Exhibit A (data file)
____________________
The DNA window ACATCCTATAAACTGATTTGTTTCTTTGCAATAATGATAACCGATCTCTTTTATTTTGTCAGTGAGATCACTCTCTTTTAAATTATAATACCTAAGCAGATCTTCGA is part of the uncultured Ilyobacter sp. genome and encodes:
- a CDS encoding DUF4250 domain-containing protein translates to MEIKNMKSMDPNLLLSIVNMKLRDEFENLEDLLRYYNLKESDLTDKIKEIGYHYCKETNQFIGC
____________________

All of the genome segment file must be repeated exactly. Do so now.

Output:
The DNA window ACATCCTATAAACTGATTTGTTTCTTTGCAATAATGATAACCGATCTCTTTTATTTTGTCAGTGAGATCACTCTCTTTTAAATTATAATACCTAAGCAGATCTTCGA is part of the uncultured Ilyobacter sp. genome and encodes:
- a CDS encoding DUF4250 domain-containing protein translates to MEIKNMKSMDPNLLLSIVNMKLRDEFENLEDLLRYYNLKESDLTDKIKEIGYHYCKETNQFIGC